The New Rock and Roll
The 1990s was a time of youthful self-confidence in British culture. The early years saw the rise of the Young British Artists, led by Damien Hirst, and the Britpop sound of bands like Blur, Pulp and Elastica. In 1994, a younger generation of UK poets – including Carol Ann Duffy, David Dabydeen and current Poet Laureate Simon Armitage — were widely promoted across the BBC as a ‘New Generation’, while arts journalists debated whether poetry was ‘the new rock and roll’. Some read their work in between records on Radio 1, and Glyn Maxwell’s ‘Deep Sorriness Atonement Song’ was written after missing a train from London to Manchester to appear on Mark Radcliffe’s late-night BBC North show (‘At least they weren’t in Kensington when they should have been at Euston’).
A New Canon
As another New Generation poet, Sarah Maguire, wrote in the BBC’s Listener magazine: ‘the refreshment of contemporary poetry written in English comes from its margins, both geographical and social’. Some of the most popular new poetry of the Nineties challenged the all-white English Literature canons of Oxford and Cambridge. As Benjamin Zephaniah put it in ‘Dis Poetry’: ‘Dis poetry is not afraid of going ina book / Still dis poetry need ears fe hear an eyes fe hav a look’. Mimi Khalvati, meanwhile, reflected her English and Persian heritage by bringing the voice of her Iranian grandmother into the Victorian rhyme scheme of ‘Rubaiyat’, while Jackie Kay’s work spoke of her experience as a Black woman born in Scotland (in 2016 she would become Makar, the Scottish poet laureate).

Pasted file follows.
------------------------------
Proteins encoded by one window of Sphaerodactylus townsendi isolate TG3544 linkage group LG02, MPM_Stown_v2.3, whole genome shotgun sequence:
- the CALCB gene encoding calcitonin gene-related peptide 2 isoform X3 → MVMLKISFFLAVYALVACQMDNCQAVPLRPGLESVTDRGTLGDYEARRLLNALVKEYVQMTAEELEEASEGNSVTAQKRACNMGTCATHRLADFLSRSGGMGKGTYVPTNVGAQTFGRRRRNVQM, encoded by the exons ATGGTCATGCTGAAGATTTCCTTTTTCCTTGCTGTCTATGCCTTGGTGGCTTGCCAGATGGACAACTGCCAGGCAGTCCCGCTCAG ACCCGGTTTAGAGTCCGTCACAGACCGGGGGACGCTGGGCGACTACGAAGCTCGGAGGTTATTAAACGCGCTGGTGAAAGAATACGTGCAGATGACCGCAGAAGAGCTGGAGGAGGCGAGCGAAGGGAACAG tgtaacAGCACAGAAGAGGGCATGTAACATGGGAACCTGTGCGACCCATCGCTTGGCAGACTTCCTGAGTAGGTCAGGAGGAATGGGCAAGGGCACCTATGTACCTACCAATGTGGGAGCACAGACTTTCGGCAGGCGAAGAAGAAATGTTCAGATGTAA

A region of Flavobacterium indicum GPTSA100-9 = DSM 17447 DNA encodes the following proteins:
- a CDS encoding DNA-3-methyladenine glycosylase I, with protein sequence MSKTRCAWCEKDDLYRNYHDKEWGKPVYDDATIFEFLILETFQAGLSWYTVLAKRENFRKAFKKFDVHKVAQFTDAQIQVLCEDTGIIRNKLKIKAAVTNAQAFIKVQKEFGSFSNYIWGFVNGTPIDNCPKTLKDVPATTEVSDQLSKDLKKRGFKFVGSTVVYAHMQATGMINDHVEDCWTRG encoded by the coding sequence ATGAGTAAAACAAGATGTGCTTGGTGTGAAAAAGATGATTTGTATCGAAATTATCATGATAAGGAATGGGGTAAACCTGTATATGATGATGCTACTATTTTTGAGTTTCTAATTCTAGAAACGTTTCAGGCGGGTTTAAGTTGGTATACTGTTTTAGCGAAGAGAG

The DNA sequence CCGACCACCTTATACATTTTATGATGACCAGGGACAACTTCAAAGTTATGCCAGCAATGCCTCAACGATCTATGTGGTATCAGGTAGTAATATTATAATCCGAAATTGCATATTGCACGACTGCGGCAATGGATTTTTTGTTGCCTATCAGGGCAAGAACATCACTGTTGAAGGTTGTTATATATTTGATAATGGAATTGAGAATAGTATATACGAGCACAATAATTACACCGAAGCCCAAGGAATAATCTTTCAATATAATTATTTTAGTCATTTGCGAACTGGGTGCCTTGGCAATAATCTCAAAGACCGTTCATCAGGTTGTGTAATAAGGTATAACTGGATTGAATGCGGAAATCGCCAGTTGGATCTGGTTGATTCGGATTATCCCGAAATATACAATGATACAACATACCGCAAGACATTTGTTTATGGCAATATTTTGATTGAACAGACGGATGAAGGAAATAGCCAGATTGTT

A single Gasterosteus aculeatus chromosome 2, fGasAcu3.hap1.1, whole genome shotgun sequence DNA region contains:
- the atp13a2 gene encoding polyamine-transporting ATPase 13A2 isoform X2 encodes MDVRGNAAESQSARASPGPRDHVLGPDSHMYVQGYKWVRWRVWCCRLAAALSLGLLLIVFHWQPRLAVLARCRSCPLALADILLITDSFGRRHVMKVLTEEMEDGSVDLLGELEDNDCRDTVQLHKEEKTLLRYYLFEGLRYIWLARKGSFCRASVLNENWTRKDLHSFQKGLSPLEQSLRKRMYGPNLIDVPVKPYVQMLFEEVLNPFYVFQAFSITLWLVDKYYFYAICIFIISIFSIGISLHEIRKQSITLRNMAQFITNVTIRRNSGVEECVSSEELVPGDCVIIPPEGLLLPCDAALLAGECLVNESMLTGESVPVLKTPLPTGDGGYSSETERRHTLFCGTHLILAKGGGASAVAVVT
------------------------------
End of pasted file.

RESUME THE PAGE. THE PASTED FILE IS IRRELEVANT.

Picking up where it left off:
Poet of the Month
The early Nineties also saw the replacement of Radio 3’s long-running Poetry Now anthology series with Poet of the Month, which showcased living poets over several short features. These programmes, on poets such as Ted Hughes (who was Poet Laureate until his death in 1998) and Seamus Heaney (who won the Nobel Prize for Literature in 1995) kept an older generation in view. At the same time, UK readers had access to a breadth of poetry less determined by the taste of literary London, with prize-winning American and Australian poets such as Louise Glück and Les Murray finding a publisher with the Manchester-based press Carcanet.
BBC 100 articles written by Sandy Balfour, David Nowell Smith and Jeremy Noel-Tod.